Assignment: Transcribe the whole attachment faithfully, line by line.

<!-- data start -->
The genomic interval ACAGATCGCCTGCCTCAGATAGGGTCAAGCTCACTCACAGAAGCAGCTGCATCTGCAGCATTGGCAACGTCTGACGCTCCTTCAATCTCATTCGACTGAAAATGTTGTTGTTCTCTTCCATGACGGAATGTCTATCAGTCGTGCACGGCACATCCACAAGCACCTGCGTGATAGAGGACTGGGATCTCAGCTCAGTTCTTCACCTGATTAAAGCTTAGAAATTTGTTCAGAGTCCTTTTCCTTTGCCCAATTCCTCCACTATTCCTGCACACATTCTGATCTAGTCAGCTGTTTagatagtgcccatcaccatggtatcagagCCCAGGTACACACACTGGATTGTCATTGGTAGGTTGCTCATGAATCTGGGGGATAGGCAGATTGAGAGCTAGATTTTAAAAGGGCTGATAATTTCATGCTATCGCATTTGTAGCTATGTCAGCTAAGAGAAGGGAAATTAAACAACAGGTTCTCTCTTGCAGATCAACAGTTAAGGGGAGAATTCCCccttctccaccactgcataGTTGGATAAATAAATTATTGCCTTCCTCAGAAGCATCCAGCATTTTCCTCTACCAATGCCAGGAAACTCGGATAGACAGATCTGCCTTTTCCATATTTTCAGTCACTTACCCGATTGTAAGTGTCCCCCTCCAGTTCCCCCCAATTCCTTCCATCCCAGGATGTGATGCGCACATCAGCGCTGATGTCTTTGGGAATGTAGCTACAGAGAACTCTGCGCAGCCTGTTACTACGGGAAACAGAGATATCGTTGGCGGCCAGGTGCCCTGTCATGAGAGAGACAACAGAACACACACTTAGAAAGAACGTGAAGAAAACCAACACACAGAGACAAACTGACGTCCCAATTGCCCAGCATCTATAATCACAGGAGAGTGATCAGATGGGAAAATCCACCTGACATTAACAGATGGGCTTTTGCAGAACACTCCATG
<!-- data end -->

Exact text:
The genomic interval ACAGATCGCCTGCCTCAGATAGGGTCAAGCTCACTCACAGAAGCAGCTGCATCTGCAGCATTGGCAACGTCTGACGCTCCTTCAATCTCATTCGACTGAAAATGTTGTTGTTCTCTTCCATGACGGAATGTCTATCAGTCGTGCACGGCACATCCACAAGCACCTGCGTGATAGAGGACTGGGATCTCAGCTCAGTTCTTCACCTGATTAAAGCTTAGAAATTTGTTCAGAGTCCTTTTCCTTTGCCCAATTCCTCCACTATTCCTGCACACATTCTGATCTAGTCAGCTGTTTagatagtgcccatcaccatggtatcagagCCCAGGTACACACACTGGATTGTCATTGGTAGGTTGCTCATGAATCTGGGGGATAGGCAGATTGAGAGCTAGATTTTAAAAGGGCTGATAATTTCATGCTATCGCATTTGTAGCTATGTCAGCTAAGAGAAGGGAAATTAAACAACAGGTTCTCTCTTGCAGATCAACAGTTAAGGGGAGAATTCCCccttctccaccactgcataGTTGGATAAATAAATTATTGCCTTCCTCAGAAGCATCCAGCATTTTCCTCTACCAATGCCAGGAAACTCGGATAGACAGATCTGCCTTTTCCATATTTTCAGTCACTTACCCGATTGTAAGTGTCCCCCTCCAGTTCCCCCCAATTCCTTCCATCCCAGGATGTGATGCGCACATCAGCGCTGATGTCTTTGGGAATGTAGCTACAGAGAACTCTGCGCAGCCTGTTACTACGGGAAACAGAGATATCGTTGGCGGCCAGGTGCCCTGTCATGAGAGAGACAACAGAACACACACTTAGAAAGAACGTGAAGAAAACCAACACACAGAGACAAACTGACGTCCCAATTGCCCAGCATCTATAATCACAGGAGAGTGATCAGATGGGAAAATCCACCTGACATTAACAGATGGGCTTTTGCAGAACACTCCATG